Published on January 28th, 2013 | by DrKaayla


Ashton Kutcher Experiences Pancreatic Pain Playing the Role of Steve Jobs

Over the past past year I’ve attracted a lot of vegan rage about the blogs I’ve written on how a high fructose diet may have contributed to the pancreatic cancer that killed Apple founder Steve Jobs.

Today’s news provides some evidence that I might have been “right on.”

Actor Ashton Kutcher, who plays Steve Jobs in the biopic Jobs, says he was rushed  to the hospital with pancreatic problems after adopting a fruitarian diet.   Kutcher did so to get into Jobs’s character as fully as possible to better play the role.

After the film’s screening at the Sundance Film Festival Friday, Kutcher warned against the dangers of such a diet.   “The fruitarian diet can lead to, like, severe issues.  I went to the hospital, like, two days before we started shooting the movie.  I was, like, doubled over in pain.  My pancreas levels were completely out of whack.  It was really terrifying, considering everything.”

Jobs, of course, died from pancreatic cancer on October 5, 2011.    As my blogs indicated, there is evidence suggesting excess fructose consumption puts stress on the pancreas, and could lead to islet cell carcinoma.    Let Kutcher’s experience serve as a warning to those —  who like Dr. John McDougall —  maintain against all evidence that Jobs “excellent vegan diet” could only have helped.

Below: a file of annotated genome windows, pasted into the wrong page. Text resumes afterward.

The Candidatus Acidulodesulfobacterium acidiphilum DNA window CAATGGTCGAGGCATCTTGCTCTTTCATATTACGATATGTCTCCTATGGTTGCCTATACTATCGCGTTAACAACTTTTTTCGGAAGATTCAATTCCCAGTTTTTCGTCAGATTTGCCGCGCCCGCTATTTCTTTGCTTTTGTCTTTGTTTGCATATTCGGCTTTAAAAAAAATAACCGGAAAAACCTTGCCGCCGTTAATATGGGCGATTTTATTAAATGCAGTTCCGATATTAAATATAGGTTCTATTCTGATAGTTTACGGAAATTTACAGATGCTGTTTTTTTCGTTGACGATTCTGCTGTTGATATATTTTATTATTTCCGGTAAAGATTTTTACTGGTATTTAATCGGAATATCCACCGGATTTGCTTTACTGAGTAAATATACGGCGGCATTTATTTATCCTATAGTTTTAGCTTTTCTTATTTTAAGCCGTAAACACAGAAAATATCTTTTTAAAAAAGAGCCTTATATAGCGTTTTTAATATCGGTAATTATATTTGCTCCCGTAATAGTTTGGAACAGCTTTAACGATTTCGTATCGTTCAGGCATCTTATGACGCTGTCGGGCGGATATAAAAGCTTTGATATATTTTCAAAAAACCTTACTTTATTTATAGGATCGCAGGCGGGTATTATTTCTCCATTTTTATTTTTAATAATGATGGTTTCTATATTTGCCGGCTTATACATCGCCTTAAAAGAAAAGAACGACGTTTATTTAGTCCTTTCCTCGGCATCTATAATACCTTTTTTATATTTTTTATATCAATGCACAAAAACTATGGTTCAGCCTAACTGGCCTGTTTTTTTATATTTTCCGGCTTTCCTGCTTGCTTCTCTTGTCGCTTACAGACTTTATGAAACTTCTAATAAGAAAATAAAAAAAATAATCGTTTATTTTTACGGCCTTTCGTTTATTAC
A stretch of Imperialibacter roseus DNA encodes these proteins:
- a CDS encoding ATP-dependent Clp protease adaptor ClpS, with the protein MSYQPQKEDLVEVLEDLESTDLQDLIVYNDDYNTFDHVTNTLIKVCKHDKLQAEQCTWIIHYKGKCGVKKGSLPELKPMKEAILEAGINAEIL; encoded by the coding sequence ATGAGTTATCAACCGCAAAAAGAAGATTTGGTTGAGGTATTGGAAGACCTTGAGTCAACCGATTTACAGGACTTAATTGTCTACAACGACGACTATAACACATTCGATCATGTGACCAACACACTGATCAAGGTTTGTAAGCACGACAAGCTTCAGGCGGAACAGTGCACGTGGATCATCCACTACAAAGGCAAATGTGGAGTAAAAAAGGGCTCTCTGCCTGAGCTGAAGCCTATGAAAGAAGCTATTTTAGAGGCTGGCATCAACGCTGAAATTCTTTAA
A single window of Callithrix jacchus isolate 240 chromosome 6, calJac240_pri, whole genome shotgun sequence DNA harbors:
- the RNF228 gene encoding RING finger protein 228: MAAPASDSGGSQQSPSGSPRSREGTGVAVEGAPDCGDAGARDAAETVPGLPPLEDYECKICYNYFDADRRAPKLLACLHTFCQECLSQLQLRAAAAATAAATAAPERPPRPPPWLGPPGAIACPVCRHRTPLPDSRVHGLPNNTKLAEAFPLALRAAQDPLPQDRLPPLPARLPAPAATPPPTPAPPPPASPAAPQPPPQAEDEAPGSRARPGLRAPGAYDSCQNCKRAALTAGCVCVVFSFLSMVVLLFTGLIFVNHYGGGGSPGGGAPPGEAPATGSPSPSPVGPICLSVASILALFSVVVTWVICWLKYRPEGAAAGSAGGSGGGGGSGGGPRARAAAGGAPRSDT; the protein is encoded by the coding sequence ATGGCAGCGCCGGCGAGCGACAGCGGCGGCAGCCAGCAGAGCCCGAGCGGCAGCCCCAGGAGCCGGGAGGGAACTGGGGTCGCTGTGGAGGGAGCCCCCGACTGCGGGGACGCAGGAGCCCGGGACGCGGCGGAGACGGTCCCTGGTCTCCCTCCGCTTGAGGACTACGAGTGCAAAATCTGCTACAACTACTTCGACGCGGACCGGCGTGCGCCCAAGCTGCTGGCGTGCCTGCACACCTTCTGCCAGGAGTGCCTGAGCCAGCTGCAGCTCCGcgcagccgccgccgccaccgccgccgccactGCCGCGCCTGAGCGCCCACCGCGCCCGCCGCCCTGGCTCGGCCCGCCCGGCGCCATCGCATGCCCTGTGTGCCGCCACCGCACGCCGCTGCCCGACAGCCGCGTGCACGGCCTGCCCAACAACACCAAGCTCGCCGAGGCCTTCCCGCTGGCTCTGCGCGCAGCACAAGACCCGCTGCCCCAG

The biopic opens in theaters this April.   Now that Kutcher has dropped  the fruitarian diet, let’s hope he returns to excellent health and drops the Jobs-like mannerisms and hunched over posture.   With luck, some fat and protein will —  like — improve his talking too!

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©copyright 2013 Kaayla T. Daniel





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14 Responses to Ashton Kutcher Experiences Pancreatic Pain Playing the Role of Steve Jobs

  1. Von says:

    Dare say early damage in utero and involving early trauma and loss contributed significantly. Many adoptees suffer disease and sometimes rare diseases, not something yet properly researched or acknowledged but well known within the adoptee community world-wide.

    • admin says:

      Von, you are so right, and Jobs, of course, was adopted. That said, an appropriate omnivorous diet would have helped him gain the physical health and mental stability needed to better handle those core psychological issues.

  2. Buddy J Withers says:

    Dr McDougall doesn’t recommend a fruititarian diet whatsoever and would not refer to that as an ‘excellent vegan diet’. He recommends a low fat, starch-based diet with some veggies and fruits.

    • admin says:

      To Buddy, In the YouTube video discussed, McDougall does, in fact, refer to Jobs’s mostly vegan diet as having been excellent. And if he read the Walter Isaacson biography, as he also claims to have done, he could not have missed the fact Jobs was a lifelong proponent of fruitarianism.

    • admin says:

      In his YouTube lecture Dr. McDougall does, in fact, refer to Steve Jobs diet as mostly vegan and excellent. McDougall furthermore says he read the Walter Isaacson biography, which extensively documents Jobs’s lifelong heavy consumption of fruit and fruit juice.

  3. Morgan patton says:

    I absolutely agree maintaining a diet like this could be the ultimate cause of ones death or illness…. Speaking from experience not as extreme as I’m
    Clearly alive and well…. I am 27 years old and was a vegetarian and later converted pescatarian for a combination of the past 14 years of